Peidong Shi1, Andy Nowacki*1, Sebastian Rost1, Doug Angus1,2
1School of Earth and Environment, University of Leeds, UK (email@example.com), 2ESG Solutions, Canada.
The occurrence and properties of (micro-) earthquakes yield a huge amount of information about physical processes. Traditionally, human analysts manually pick phase arrivals in order to locate these events, but as data volumes increase this becomes insurmountably burdensome. Instead, automatic methods are required. We propose a novel method to migrate seismic energy back to its source, based on an improved imaging condition with greater noise tolerance, and use it to detect new earthquakes beneath Uturuncu, a volcano in Bolivia, where seismicity is induced by the passage of surface waves caused by the M 8.8 2010 Maule earthquake.
The multichannel coherency migration (MCM) sums the absolute correlation coefficients of traces between all stations pairs, using predicted P- and S-wave windows for each imaging point in the target volume. The maximum coherency point in time and space defines the most likely event occurrence. The only adjustable parameter here is the analysis time window—though this is determined by the dominant period of the signal—which is attractive since many migration schemes typically require several parameters to be optimised for each application. Because we use the cross-correlation between stations, incoherent noise is well suppressed, and even coherent noise can be minimised provided it doesn’t occur at a majority of stations. Event location down to signal-to-noise ratios of 0.025 (1/40) is possible in tests.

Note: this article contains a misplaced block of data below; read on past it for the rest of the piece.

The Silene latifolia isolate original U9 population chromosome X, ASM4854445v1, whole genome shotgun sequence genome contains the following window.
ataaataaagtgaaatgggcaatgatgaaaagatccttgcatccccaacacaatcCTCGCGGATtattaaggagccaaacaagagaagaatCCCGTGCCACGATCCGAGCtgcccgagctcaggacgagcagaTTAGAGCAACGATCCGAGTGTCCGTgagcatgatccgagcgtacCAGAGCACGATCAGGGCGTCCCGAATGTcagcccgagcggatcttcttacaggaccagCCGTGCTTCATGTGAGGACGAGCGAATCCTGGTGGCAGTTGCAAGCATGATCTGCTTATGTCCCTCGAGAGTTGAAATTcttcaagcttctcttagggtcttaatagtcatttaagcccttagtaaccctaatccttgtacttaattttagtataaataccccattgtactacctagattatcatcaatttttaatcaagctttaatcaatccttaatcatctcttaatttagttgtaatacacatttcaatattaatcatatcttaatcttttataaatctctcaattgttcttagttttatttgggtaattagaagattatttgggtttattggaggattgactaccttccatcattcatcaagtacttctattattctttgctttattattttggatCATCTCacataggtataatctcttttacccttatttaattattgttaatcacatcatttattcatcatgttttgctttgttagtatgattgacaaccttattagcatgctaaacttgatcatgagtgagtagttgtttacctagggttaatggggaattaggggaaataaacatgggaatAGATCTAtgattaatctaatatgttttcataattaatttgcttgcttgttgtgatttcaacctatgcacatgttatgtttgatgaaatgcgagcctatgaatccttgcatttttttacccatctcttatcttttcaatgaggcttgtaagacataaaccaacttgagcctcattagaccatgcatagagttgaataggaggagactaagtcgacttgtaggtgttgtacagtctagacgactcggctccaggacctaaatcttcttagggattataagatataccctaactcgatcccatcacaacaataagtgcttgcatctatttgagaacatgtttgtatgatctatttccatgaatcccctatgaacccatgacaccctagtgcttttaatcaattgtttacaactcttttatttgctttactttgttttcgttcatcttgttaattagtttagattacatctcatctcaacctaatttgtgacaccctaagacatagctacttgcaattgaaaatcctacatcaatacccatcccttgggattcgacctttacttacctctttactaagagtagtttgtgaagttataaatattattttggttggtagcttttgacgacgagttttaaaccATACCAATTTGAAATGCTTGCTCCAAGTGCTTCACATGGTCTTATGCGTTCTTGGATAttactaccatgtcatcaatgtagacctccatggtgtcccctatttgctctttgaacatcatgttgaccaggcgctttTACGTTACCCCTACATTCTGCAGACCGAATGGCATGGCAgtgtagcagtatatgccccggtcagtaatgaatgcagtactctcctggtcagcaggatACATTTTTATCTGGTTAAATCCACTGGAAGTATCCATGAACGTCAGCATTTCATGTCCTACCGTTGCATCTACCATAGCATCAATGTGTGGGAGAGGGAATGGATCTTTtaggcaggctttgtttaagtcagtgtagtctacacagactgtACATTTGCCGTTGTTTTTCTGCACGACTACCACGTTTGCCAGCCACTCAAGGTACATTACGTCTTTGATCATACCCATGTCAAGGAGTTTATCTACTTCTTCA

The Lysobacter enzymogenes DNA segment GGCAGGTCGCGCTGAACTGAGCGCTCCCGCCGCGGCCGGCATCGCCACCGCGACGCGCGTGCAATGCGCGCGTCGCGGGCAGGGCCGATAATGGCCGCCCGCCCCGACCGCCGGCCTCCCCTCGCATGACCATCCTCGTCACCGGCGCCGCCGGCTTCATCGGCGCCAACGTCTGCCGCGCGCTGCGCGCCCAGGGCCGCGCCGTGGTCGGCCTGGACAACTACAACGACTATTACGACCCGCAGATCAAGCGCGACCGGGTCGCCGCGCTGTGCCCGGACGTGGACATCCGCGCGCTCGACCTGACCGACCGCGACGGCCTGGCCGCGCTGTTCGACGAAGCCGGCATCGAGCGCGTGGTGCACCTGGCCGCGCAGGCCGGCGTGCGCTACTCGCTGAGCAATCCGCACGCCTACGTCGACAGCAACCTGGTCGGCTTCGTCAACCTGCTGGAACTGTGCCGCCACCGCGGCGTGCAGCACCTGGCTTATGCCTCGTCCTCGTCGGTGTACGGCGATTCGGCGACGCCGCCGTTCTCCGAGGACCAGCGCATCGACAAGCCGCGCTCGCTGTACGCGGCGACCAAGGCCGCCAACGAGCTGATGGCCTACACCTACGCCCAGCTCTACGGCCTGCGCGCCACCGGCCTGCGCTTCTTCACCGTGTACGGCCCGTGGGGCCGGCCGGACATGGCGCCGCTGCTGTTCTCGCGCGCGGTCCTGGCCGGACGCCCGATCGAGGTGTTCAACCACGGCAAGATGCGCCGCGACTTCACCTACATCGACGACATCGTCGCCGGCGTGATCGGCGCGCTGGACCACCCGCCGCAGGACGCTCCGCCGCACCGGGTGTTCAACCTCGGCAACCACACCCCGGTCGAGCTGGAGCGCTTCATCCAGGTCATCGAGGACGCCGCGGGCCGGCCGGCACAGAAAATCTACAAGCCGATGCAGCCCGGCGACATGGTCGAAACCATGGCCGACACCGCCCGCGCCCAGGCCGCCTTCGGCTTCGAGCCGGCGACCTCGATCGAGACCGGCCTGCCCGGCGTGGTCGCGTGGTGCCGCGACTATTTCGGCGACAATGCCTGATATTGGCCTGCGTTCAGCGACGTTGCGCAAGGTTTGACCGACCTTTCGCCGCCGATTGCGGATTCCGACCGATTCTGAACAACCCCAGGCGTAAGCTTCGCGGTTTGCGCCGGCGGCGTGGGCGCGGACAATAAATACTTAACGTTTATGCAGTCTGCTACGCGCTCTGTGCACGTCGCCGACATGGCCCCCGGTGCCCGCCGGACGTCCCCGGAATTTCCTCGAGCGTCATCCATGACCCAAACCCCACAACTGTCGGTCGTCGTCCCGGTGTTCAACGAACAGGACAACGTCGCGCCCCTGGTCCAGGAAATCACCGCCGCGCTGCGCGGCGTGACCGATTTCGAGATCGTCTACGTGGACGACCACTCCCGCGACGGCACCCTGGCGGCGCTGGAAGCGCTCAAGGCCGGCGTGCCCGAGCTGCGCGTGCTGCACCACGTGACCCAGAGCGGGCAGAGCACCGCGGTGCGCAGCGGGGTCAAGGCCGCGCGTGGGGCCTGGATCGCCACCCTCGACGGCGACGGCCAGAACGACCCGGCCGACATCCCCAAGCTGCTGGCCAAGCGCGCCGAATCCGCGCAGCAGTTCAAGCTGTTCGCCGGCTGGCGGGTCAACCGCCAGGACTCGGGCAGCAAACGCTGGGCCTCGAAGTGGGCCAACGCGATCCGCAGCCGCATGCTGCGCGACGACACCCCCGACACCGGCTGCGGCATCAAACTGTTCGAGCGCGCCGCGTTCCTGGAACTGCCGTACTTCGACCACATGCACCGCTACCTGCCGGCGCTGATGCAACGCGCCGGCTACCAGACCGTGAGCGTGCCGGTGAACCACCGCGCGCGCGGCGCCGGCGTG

We apply the MCM to synthetic tests, which show it more reliably finds the true event than the envelope, STA-LTA and kurtosis imaging functions, even with an inaccurate velocity model. This includes the use of real noise from a carbon capture and storage site. We finally show the MCM in action beneath Uturuncu volcano, where we automatically detect and locate 98% of 114 hand-picked catalogue events, plus 322 verified additional events not previously detected. Our locations, coupled with post-hocmanual trace inspection show that seismicity is likely deeper than previously thought, down to 6 km below the surface. This improved catalogue can now be used to investigate b-values, tomography and any other seismic analysis based on microearthquakes below Uturuncu.